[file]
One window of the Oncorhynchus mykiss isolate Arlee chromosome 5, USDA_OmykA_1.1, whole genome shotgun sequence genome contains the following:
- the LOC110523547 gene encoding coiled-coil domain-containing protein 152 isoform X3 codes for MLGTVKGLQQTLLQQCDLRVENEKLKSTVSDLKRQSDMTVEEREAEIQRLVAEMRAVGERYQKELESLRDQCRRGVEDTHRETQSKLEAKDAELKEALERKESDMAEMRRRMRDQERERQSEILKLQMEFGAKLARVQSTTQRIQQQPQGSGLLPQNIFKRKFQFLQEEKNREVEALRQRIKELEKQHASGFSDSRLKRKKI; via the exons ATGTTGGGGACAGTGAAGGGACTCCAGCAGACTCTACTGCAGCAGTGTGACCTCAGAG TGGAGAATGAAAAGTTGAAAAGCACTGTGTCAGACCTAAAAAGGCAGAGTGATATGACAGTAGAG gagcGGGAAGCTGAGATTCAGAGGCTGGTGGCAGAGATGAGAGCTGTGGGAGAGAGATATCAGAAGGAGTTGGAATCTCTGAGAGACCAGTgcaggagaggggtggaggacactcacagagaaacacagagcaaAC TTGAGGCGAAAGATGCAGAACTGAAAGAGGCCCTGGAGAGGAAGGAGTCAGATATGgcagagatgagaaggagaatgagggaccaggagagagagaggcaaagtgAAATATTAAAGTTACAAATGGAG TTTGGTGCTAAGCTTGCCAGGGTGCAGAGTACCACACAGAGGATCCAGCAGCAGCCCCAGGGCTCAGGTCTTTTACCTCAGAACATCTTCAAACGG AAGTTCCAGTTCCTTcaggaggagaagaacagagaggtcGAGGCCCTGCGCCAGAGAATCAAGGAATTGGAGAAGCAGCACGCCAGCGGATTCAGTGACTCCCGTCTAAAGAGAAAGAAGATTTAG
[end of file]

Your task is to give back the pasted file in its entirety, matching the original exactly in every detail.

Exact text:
One window of the Oncorhynchus mykiss isolate Arlee chromosome 5, USDA_OmykA_1.1, whole genome shotgun sequence genome contains the following:
- the LOC110523547 gene encoding coiled-coil domain-containing protein 152 isoform X3 codes for MLGTVKGLQQTLLQQCDLRVENEKLKSTVSDLKRQSDMTVEEREAEIQRLVAEMRAVGERYQKELESLRDQCRRGVEDTHRETQSKLEAKDAELKEALERKESDMAEMRRRMRDQERERQSEILKLQMEFGAKLARVQSTTQRIQQQPQGSGLLPQNIFKRKFQFLQEEKNREVEALRQRIKELEKQHASGFSDSRLKRKKI; via the exons ATGTTGGGGACAGTGAAGGGACTCCAGCAGACTCTACTGCAGCAGTGTGACCTCAGAG TGGAGAATGAAAAGTTGAAAAGCACTGTGTCAGACCTAAAAAGGCAGAGTGATATGACAGTAGAG gagcGGGAAGCTGAGATTCAGAGGCTGGTGGCAGAGATGAGAGCTGTGGGAGAGAGATATCAGAAGGAGTTGGAATCTCTGAGAGACCAGTgcaggagaggggtggaggacactcacagagaaacacagagcaaAC TTGAGGCGAAAGATGCAGAACTGAAAGAGGCCCTGGAGAGGAAGGAGTCAGATATGgcagagatgagaaggagaatgagggaccaggagagagagaggcaaagtgAAATATTAAAGTTACAAATGGAG TTTGGTGCTAAGCTTGCCAGGGTGCAGAGTACCACACAGAGGATCCAGCAGCAGCCCCAGGGCTCAGGTCTTTTACCTCAGAACATCTTCAAACGG AAGTTCCAGTTCCTTcaggaggagaagaacagagaggtcGAGGCCCTGCGCCAGAGAATCAAGGAATTGGAGAAGCAGCACGCCAGCGGATTCAGTGACTCCCGTCTAAAGAGAAAGAAGATTTAG